DC: There will be a college course that you can take.

JK: The film is loaded full of everything. That’s why it took us three years to write and we were very careful not to change lines because it is really layered and built on a million different ideas like that all throughout the film. And if you watch any particular scene you’ll see that we placed a foot here, we placed that there, he says a line here and the more you watch it the more wonderful little discoveries you’re going to find.

DC: My eyebrow was based on Julia Roberts’ in Pretty Woman. I had specific body parts that Joseph wanted me to make an homage to.

JK: Even the casting of Dane was purposeful.

How so?

JK: Well it’s anti-casting isn’t it? If you think high school principal, you don’t think Dane Cook. So for him to take his entire persona and wrap it into essentially the most uncool role in a high school movie is a very fascinating study. It’s a pretty selfless thing. Most people in his position would not do it. He plays a nerd basically, a guy down on his luck. The equivalent character to him, which is Sloane, a woman in her late thirties, you would think that a million actresses would want it. You always hear women in their late thirties have a hard time finding roles, and we wrote this really fun cool part, but every single person that was in their late thirties early forties would not play this role. Every single actress in Hollywood turned us down because nobody wanted to have an 18-year-old daughter. No one wanted to be identified as in their late thirties. Nobody wanted to be aged. So it’s an interesting comment about vanity.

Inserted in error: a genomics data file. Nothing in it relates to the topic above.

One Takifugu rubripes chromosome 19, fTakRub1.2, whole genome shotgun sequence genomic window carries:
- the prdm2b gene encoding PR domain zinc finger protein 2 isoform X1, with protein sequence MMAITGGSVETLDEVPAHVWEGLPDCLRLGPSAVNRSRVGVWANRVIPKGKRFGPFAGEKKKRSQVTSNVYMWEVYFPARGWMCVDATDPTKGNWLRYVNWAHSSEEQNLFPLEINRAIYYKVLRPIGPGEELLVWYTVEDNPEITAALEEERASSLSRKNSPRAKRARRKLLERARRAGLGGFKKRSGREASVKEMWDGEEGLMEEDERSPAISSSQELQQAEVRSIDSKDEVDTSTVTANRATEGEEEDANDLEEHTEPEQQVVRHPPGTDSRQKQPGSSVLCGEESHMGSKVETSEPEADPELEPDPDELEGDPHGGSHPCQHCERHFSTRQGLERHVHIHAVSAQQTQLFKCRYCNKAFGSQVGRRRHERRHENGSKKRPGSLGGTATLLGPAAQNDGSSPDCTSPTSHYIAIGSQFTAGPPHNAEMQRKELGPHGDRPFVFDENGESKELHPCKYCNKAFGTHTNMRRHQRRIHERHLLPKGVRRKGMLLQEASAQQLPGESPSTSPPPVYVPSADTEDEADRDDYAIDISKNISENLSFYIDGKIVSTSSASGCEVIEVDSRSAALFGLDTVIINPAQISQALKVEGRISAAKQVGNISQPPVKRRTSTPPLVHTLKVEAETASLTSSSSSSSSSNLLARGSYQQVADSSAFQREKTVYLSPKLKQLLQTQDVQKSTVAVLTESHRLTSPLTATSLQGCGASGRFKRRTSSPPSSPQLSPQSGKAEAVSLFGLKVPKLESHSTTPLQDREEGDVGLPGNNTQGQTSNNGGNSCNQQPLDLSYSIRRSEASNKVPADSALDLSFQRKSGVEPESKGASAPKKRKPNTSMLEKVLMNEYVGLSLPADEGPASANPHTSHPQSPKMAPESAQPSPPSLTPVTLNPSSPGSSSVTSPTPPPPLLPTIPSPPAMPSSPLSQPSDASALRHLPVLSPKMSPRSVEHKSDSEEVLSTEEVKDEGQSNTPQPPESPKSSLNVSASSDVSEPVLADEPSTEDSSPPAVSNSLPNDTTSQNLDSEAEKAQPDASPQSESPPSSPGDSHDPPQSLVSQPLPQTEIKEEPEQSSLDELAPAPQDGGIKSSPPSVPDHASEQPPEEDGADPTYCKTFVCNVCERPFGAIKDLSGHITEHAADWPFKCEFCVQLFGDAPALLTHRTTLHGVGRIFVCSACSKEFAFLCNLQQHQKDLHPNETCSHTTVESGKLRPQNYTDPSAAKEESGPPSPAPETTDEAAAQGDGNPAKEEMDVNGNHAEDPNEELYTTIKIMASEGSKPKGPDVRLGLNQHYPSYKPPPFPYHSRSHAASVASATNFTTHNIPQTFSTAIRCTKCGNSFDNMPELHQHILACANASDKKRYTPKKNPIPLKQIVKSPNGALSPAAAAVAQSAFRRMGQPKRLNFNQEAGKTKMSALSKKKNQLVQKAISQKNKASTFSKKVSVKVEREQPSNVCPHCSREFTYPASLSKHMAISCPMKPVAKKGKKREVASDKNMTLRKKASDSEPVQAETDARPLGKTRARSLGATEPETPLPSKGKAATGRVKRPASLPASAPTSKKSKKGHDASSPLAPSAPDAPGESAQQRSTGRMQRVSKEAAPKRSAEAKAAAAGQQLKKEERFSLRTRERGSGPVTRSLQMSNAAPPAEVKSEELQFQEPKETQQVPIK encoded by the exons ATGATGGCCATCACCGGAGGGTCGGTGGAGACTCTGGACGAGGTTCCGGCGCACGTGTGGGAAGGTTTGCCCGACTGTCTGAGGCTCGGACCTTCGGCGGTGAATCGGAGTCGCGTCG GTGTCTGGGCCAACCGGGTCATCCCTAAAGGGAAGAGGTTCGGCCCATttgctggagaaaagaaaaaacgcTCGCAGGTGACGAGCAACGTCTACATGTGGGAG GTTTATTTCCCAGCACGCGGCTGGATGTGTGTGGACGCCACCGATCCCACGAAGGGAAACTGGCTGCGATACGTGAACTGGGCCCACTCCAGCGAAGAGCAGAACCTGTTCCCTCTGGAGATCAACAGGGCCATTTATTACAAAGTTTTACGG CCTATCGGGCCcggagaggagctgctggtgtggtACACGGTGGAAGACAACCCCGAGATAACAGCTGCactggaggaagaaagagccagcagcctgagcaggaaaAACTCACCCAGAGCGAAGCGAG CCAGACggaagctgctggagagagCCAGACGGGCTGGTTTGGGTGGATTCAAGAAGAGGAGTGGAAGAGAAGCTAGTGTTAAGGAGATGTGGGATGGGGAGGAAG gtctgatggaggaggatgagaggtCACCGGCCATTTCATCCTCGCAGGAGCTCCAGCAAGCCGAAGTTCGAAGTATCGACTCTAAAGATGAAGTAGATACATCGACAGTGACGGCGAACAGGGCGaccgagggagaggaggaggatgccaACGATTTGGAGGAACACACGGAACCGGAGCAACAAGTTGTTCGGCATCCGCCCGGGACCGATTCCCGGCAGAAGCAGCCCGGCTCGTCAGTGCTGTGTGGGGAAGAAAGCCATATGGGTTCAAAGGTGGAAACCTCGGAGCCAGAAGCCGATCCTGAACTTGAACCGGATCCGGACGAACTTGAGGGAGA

Dane, what drew you to this unique role?

DC: I’ve been in a place where I want to make bold choices, whether it’s onstage in a comedy live performance or in projects that I’m reading. And when this came to me it was like Inception if the movie came to life and beat the s#*t out of you. It was definitely a part that I had never gone near, to play somebody that was very dark and mysterious. So that was a lot of fun.